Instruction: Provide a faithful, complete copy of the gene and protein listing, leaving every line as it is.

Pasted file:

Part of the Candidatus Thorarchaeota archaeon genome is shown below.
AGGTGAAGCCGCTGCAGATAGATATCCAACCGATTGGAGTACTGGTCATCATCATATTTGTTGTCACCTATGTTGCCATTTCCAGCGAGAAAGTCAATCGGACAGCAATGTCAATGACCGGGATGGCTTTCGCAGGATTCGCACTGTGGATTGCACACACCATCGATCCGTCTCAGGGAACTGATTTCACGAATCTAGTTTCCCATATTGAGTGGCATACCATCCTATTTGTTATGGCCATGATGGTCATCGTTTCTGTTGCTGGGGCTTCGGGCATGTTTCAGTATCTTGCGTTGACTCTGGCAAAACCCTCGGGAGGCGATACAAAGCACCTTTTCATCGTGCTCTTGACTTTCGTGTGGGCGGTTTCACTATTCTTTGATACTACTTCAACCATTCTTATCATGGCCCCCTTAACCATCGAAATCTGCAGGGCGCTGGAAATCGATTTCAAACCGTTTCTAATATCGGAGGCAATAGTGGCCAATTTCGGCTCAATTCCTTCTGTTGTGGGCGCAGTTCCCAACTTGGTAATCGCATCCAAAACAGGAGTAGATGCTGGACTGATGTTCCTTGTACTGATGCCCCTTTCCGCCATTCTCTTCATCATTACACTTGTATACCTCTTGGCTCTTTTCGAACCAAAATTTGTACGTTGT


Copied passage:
Part of the Candidatus Thorarchaeota archaeon genome is shown below.
AGGTGAAGCCGCTGCAGATAGATATCCAACCGATTGGAGTACTGGTCATCATCATATTTGTTGTCACCTATGTTGCCATTTCCAGCGAGAAAGTCAATCGGACAGCAATGTCAATGACCGGGATGGCTTTCGCAGGATTCGCACTGTGGATTGCACACACCATCGATCCGTCTCAGGGAACTGATTTCACGAATCTAGTTTCCCATATTGAGTGGCATACCATCCTATTTGTTATGGCCATGATGGTCATCGTTTCTGTTGCTGGGGCTTCGGGCATGTTTCAGTATCTTGCGTTGACTCTGGCAAAACCCTCGGGAGGCGATACAAAGCACCTTTTCATCGTGCTCTTGACTTTCGTGTGGGCGGTTTCACTATTCTTTGATACTACTTCAACCATTCTTATCATGGCCCCCTTAACCATCGAAATCTGCAGGGCGCTGGAAATCGATTTCAAACCGTTTCTAATATCGGAGGCAATAGTGGCCAATTTCGGCTCAATTCCTTCTGTTGTGGGCGCAGTTCCCAACTTGGTAATCGCATCCAAAACAGGAGTAGATGCTGGACTGATGTTCCTTGTACTGATGCCCCTTTCCGCCATTCTCTTCATCATTACACTTGTATACCTCTTGGCTCTTTTCGAACCAAAATTTGTACGTTGT